FDR, no favorite among the socialists of his day, gets the lion’s share of positive references. The only socialist Bernie quotes is Martin Luther King Jr., and MLK’s socialism, while interesting and often overlooked, remains woefully underdeveloped. It’s a good thing to remind liberals from time to time, but you couldn’t build a program out of it. Though I don’t expect Bernie to be quoting Lenin or Castro, with all his references to FDR, how could Bernie overlook a single mention of, say, Eugene Debs? Bernie’s affinity for Debs is well-known; why not point to the most electorally successful and charismatic face of democratic socialism in US history rather than the paltry shadow of FDR’s New Deal? Or further, why not point to the mass movement of card-carrying socialists that made the New Deal a necessary compromise amid all the talk about “we” and “us?”

Moreover, to want to follow through, as Bernie says, on the “unfinished business of the New Deal” is already an abdication of the real history of democratic socialism. When the New Deal was officially passed, it wasn’t just the Communist Party of the USA that complained it was too soft. Norman Thomas, Debs’ more moderate successor as leader of the Socialist Party of America, rightly said the New Deal laid the foundations for a new era of capitalism. If nothing else, endorsing the New Deal as a laudatory opening that should be brought to fruition seems like wiping a muddy pair of boots over the legacy of Debs and the most important and vibrant period of socialism so far in US history.

It’s important to interrogate these rhetorical moves, not only because socialism is an identifiable, if plural, tradition of political thought and action (one that historically does not include the New Deal), but also because failing to do so severely limits our political imagination. Perhaps Bernie is trying to connect his campaign to something more immediately recognizable to the US voting public—but if he’s being honest, he’s not carrying on or promoting the legacy of democratic socialism, the kind that got people like Debs and others incarcerated. He’s part of a long line of left-liberal capitalists.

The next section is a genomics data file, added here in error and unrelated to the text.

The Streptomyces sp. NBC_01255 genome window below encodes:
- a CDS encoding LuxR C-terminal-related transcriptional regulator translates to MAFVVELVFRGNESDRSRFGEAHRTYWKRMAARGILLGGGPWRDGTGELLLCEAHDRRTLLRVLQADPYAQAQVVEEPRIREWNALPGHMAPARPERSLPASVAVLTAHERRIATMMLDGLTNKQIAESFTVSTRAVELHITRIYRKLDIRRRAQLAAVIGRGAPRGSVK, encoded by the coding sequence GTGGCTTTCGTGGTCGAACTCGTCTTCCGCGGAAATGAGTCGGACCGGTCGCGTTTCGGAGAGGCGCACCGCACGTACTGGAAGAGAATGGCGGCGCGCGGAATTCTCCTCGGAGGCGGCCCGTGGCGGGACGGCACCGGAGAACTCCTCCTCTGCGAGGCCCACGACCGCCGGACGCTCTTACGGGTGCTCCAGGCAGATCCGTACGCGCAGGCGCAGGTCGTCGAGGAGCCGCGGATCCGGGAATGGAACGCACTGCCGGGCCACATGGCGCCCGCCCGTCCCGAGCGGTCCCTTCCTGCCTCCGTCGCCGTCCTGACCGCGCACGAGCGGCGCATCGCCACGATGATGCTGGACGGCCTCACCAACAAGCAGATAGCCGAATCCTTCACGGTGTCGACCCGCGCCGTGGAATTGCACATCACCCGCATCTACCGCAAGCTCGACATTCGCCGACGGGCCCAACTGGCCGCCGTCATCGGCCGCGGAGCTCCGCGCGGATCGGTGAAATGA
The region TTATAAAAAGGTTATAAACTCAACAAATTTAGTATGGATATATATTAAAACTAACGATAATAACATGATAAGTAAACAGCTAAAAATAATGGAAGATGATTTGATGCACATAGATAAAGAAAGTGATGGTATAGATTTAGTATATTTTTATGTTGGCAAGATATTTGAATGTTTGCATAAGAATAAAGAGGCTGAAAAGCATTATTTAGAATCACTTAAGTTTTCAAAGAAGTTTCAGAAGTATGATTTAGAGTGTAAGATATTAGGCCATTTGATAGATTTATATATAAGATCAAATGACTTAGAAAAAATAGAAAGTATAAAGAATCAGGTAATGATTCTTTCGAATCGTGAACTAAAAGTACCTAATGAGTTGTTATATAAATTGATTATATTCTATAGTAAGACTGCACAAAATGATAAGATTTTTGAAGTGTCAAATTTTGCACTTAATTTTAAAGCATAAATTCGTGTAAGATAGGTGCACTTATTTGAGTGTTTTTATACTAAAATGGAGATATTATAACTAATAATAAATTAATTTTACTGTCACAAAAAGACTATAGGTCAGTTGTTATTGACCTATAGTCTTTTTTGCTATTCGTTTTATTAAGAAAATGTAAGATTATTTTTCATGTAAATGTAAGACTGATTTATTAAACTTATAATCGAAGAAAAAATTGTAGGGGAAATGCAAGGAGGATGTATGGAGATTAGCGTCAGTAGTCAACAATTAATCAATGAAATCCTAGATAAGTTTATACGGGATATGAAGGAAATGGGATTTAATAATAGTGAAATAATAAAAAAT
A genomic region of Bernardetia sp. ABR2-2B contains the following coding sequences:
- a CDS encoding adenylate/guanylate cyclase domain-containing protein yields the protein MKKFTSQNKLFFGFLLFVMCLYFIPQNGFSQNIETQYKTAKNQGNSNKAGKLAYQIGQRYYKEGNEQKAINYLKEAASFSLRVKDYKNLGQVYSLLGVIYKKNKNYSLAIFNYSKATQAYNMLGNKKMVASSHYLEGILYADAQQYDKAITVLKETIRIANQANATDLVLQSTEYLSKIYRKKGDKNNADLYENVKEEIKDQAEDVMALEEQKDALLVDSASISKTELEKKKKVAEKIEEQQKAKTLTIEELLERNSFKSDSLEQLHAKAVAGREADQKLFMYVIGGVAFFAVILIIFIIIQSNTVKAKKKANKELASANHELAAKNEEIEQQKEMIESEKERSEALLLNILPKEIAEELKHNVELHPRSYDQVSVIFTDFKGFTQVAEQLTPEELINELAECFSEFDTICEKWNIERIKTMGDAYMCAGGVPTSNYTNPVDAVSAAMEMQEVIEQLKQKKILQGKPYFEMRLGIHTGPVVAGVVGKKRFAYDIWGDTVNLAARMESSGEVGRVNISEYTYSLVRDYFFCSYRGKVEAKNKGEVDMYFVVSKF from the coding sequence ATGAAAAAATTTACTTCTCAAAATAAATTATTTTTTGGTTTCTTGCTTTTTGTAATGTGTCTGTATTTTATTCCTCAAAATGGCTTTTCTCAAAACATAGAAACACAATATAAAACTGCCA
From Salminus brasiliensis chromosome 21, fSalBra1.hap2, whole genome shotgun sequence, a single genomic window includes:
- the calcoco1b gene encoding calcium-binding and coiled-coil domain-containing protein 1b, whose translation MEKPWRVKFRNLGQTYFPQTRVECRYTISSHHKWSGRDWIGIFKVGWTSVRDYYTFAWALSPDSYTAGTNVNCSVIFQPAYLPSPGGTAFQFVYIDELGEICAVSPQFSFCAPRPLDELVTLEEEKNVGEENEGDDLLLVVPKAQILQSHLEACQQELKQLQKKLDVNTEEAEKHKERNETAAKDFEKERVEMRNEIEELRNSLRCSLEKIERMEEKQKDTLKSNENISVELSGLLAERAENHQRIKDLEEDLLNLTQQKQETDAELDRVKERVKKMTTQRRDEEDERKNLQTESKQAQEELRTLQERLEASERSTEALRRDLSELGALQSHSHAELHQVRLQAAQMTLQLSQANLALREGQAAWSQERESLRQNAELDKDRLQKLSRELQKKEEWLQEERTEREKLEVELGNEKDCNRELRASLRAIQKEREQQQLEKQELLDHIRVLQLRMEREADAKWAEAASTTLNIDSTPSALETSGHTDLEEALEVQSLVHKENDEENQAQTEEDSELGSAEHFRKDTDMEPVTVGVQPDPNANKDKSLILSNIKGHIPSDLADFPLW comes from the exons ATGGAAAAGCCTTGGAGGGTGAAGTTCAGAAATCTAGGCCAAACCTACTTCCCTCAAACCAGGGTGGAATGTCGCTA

I don’t want to completely dismiss Bernie as a fool or a meaningless flash in the pan. He’s neither. Socialist fans of Bernie have tried to split the difference here by saying this is only one step along the way to socialism, and if we view Bernie as purely instrumental to the socialist cause rather than as its representative that might be true. No doubt, a Bernie Sanders presidency would do more for the working class than any of the other serious electoral options, and as Rosa Luxemburg said there’s no reason a revolutionary can’t support reforms as long as they’re directed toward a revolutionary end, and as long as socialism doesn’t stop at the ballot. Likewise, it’s absolutely true that even Bernie’s idiosyncratic use of “socialism” has reinvigorated actual socialist movements. Bernie, in spite of his own shortcomings, has made it easier and more appealing to be a socialist in the United States and even elsewhere.

But if we let Bernie’s vision of democratic socialism define the terms for what “socialism” identifies, without stepping in to clarify what’s really at stake or to call our attention back to the history of both capitalism and socialism, it threatens to severely reduce the political field of vision for newly minted socialists. In real ways, it poses significant challenges (not unlike those posed by the New Deal!) for those of us who wish to live in a society that is truly democratically controlled by the people, one where capitalists are not simply punished, restrained, or nicer, but abolished as a class—a society that wasn’t historically limited to the goals of Marxist-Leninists.

In any case, that’s not the kind of society that Bernie seems to be looking for, and, heartbreaking as it might be, there’s no harm in saying so. If nothing else, if Bernie is really committed to the struggle of the working class, building a class consciousness that won’t settle for a kinder exploitation will push him further, too. This would be to bring the unfinished business of Bernie’s own campaign slogan to fruition—“Not me, Us.”